Barns are a part of not only the American landscape, but also our collective memory. They connect us to an agrarian tradition that defined our farming forebears, from Thomas Jefferson and Wendell Berry to Laura Ingalls Wilder and George Washington Carver. Each barn we pass on rural roads today holds the story of a different experience and has a unique history to tell. As we travel the countryside and glimpse these barns, they lure us in with a promise of tales of the past at the same time that they attach to our hopes for our nation’s future—a thought that is sometimes unfortunately sobered by the dilapidated condition of many collapsing barns across the nation.
As the director of Seed Savers Exchange, I have the pleasure of being greeted by a grand one each morning and evening as I head home, the barn on the lower campus of Heritage Farm. And while I know about its use in the present and in its almost 40-year history as the symbol of our organization (and as the site of a good portion of our seed-cleaning operation), I have often wondered about its role in the lives of those who inhabited Heritage Farm before it became our headquarters and wished I knew more of its history.
As luck would have it, this winter my questions were answered. A note came across my desk from Lois Halse Schroeder of Port Angeles, Washington, wondering about her family’s farmstead. In her note, she shared her love of the farm of her youth. (The barn and house were built in the 1920s by her parents after the previous structures were destroyed in a fire.) Lois’s request was simple: she wanted to create a plaque to commemorate her family’s time on the farm, a place that she thought of often from her home in the Pacific Northwest, and that, like many of our childhood homes, held a magic for her that has stayed with her throughout her life. I wrote back excitedly and asked if I could visit her the next month when I was in Seattle giving a talk at the Northwest Horticultural Society. I was ecstatic when she agreed to meet.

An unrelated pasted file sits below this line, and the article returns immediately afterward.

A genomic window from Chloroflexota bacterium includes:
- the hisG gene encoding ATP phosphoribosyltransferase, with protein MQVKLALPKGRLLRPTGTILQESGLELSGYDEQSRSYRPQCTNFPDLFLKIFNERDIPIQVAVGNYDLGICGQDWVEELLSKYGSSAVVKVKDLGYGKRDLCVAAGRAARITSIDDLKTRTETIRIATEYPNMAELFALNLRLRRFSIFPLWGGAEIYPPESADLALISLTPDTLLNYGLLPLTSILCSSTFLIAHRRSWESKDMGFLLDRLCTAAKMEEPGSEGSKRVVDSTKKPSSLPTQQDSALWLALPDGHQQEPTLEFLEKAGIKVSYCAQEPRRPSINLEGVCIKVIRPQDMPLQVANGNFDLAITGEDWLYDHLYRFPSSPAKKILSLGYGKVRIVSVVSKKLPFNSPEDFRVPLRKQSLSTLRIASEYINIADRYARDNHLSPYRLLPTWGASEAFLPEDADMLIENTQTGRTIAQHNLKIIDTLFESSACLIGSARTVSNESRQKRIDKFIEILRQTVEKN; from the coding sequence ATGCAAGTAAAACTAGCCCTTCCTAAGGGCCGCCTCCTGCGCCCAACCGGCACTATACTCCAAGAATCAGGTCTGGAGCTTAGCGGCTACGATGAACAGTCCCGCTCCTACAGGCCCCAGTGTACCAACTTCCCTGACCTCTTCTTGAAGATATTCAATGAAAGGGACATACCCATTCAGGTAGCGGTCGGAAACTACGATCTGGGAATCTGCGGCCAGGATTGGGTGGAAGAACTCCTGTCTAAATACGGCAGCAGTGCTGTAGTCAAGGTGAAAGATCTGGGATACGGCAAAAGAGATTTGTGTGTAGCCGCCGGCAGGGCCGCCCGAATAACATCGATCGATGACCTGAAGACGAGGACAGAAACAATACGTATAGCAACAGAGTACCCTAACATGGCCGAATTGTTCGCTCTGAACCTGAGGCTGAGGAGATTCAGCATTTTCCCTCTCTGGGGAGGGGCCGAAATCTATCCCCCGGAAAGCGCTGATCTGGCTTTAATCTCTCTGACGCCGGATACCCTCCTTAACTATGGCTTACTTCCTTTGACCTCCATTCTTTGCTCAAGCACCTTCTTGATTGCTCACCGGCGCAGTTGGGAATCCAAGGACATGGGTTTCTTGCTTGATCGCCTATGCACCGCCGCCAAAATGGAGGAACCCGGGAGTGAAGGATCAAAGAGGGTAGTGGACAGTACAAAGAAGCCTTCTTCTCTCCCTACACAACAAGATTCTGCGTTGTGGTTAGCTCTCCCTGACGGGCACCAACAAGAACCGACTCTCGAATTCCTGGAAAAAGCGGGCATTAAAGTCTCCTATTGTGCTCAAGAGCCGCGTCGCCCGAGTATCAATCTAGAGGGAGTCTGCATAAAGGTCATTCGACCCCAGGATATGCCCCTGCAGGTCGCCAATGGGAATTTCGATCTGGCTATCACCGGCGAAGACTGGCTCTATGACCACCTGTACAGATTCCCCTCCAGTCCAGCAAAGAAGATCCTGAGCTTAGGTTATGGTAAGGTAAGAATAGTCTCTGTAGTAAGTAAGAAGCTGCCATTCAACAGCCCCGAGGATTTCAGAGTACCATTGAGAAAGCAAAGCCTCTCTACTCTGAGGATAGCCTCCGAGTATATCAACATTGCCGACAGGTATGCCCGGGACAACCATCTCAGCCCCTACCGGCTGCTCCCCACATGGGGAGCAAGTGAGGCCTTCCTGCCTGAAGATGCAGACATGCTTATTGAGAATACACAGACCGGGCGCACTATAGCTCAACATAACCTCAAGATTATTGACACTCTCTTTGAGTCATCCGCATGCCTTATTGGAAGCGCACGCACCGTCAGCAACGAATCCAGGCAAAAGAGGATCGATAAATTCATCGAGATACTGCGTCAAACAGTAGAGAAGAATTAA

When we met, the stately Iowa transplant shared with me her memories of the farm, the house, and the barn which was the epicenter of all of the activity of her family. She talked about the dairy cows and the milk-shed to the side of the main barn, the equipment which lined the walls in an orderly fashion, and the Sunday suppers on the lawn that overlooked the barn, a respite from the six days of hard work that her family performed as they ran their operation. As she told me tales of gardening and farming, and of bringing hay into the loft, I was taken back to a simpler time, when values seemed straightforward and the task at hand sat squarely in front of us. Her stories reminded me of the work that we do here at the farm each day, preserving what we value: the seeds of heirloom varieties and the apple trees in the orchard, of course, but also the memories of who we are and what we hope to leave for the next generation.
As we begin our campaign to reroof the barn and care for its façade—this work was last performed three decades ago, in 1988, when the children of our cofounders, Kent Whealy and Diane Ott Whealy, were still kids (in fact, the family’s handprints are preserved in a concrete step on the barn’s south side)—it is these thoughts of stewardship and a connection to the past that I hope we can use to build a framework for a future as positive and alluring as the one that Lois Halse painted for me in her living room in Washington State.
You can help restore the barn at Seed Savers Exchange.
Donate to the barn campaign and your gift will help fund critical repairs that will help ensure the barn stands for years to come.